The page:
The teams are virtually indistinguishable on offense, but there is a huge gap between Michigan State's third–ranked defense and Indiana's defense, which is ranked 106th.
I'll go with Michigan State.
- Kentucky at #13 Georgia, 11:21 a.m. (Central) on SEC Network: A win over Kentucky will clinch the SEC East for Georgia, and the recent history of this series suggests that it is practically a done deal.
The Bulldogs have won all but two of the last 14 games between the schools — and, in true SEC fashion, Georgia has a decided advantage on defense. But Georgia also has a clear edge on offense.
The bad news for the Bulldogs, though, is that Kentucky was the winner the last time the teams played in Georgia two years ago.
But that, as they say, was then, and this is now. I expect Georgia to win this game.
- Citadel at #14 South Carolina: This game means nothing in the SEC East race. Citadel isn't even a member of the SEC.
South Carolina, in fact, can have no further influence on the race. The Gamecocks' fate is entirely in the hands of others. If Georgia beats Kentucky, Georgia wins the division. If Georgia loses, South Carolina wins based on holding the head–to–head tiebreaker.
It's been more than 20 years since these teams met on the gridiron — and they never faced each other regularly. No real emotion involved here. Just a bit of a warmup for the postseason.
South Carolina should win with no problem.
- #15 Wisconsin at Illinois, 11 a.m. (Central) on ESPN2: The home team tends to win when these teams play, which should favor Illinois.
The home team doesn't always win, though. In fact, the home team has failed to win half of the games played since 1995 — and that should favor Wisconsin.
The Badgers have a Top 10 offense — which figures to be tested by Illinois' ninth–ranked defense.
Wisconsin, though, is even better on defense (ranked sixth) — and that is bad news for Illinois (65th in offense).
If the Badgers aren't distracted, I expect Wisconsin to stay on track for its showdown next week with Penn State.
- #16 Kansas State at Texas, 7 p.m. (Central) on FX: Texas has beaten KSU two–thirds of the time the Wildcats have traveled to Austin, and none of the numbers — except maybe the rankings — suggest that anything will be different this time.
The Longhorns have been better — albeit marginally so — on offense and defense.
I'll take Texas.
- #17 Nebraska at #20 Michigan, 11 a.m. (Central) on ESPN: This will be the first regular–season game between these two teams since John F. Kennedy was president.
In fact, this will be the seventh time these teams have faced each other, but the first three games were played before the end of World War I.
Their last two meetings were in bowl games — the Fiesta Bowl in January 1986 and the Alamo Bowl in December 1995.
This season, Michigan has been more successful on both offense and defense than Nebraska, and the Wolverines have the advantage of playing before the home crowd.
I'll pick Michigan to win.
- Colorado State at #19 TCU, 2:30 p.m. (Central) on CBSSN: Colorado State was the winner when these schools met for the first time in 1998.
But TCU won the next seven contests and appears likely to win this one as well.
All the numbers suggest it.
TCU (8–2) has a far better offense and defense than Colorado State (3–6). What's more, CSU hasn't won since September. TCU is coming off a huge victory over Boise State.
Unless the Horned Frogs allow themselves to be distracted by their own success, I expect TCU to win the game.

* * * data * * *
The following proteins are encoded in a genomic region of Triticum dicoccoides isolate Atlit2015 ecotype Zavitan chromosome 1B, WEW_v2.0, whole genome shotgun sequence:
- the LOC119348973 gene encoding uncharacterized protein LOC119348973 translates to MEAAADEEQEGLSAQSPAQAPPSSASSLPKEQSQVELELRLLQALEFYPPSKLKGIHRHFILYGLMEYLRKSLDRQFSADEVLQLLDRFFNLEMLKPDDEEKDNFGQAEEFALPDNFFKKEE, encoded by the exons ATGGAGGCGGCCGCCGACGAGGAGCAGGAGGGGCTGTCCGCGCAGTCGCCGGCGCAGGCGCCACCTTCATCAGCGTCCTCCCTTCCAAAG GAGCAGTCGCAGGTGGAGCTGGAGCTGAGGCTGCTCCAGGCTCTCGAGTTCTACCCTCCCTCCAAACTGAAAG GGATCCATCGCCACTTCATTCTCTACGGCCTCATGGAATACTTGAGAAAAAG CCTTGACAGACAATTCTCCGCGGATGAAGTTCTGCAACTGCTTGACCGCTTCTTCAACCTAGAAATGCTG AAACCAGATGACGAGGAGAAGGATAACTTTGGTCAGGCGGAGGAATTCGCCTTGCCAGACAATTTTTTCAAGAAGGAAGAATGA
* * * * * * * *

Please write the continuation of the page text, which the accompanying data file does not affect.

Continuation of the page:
- #21 Penn State at Ohio State, 2:30 p.m. (Central) on ABC: Considering that Penn State narrowly lost to Nebraska after a week of almost incomprehensible distraction, I think the Nittany Lions showed considerable resiliency.
And, even though this week's game is on the road (where Ohio State is 9–6 in its series with Penn State), I have a feeling the Nittany Lions might win. They have a Top 10 defense going against an offense that isn't ranked in the Top 100.
Win or lose, Penn State's postseason fate won't be sealed this Saturday. The Leaders Division will be decided the following weekend, when Penn State and Wisconsin, both currently 8–2, meet in Madison.
If both teams take care of business this weekend, that showdown will guarantee a 10–win season for the victor. And I think Penn State will take care of business against Ohio State.
- Virginia at #23 Florida State, 6:30 p.m. (Central) on ESPN2: These teams have played 16 times since 1992, and Virginia has won only twice.
Even more ominously for the Cavaliers, both of those wins came in Virginia. They have never beaten the Seminoles in Florida.
Despite the lopsided nature of the outcomes, though, many of the games have been close. But almost all of those games were played in Charlottesville. The eight games that have been played in Tallahassee have been far more decisive — with the exception of a game played in 1996, Florida State has won every game there by at least 21 points.
In fact, the margin in both of the last two games played in Tallahassee was 33 points.
I don't think it will be quite that lopsided this time. Both teams are 7–3, and Virginia is still in the race for a berth in the ACC Championship Game. The Cavaliers have a season–ending game with Virginia Tech, the team they must overtake to win their division. Holding the head–to–head tiebreaker could do the trick.
The Seminoles, meanwhile, lost to Clemson, the team they trail by a single game in the ACC's Atlantic Division — but, with only one conference game left for each to play, there simply isn't any way for FSU to win it.
Both teams have been pretty good on defense, fairly average on offense. Virginia may have more to play for, but that could work against them, almost distracting them from the task at hand. I think Florida State will play a more stable game and make fewer mistakes.
- Boston College at #24 Notre Dame, 3 p.m. (Central) on NBC: Between 1999 and 2008, Boston College won seven out of eight contests with Notre Dame.
But the last two games have belonged to Notre Dame and I think this one will, too.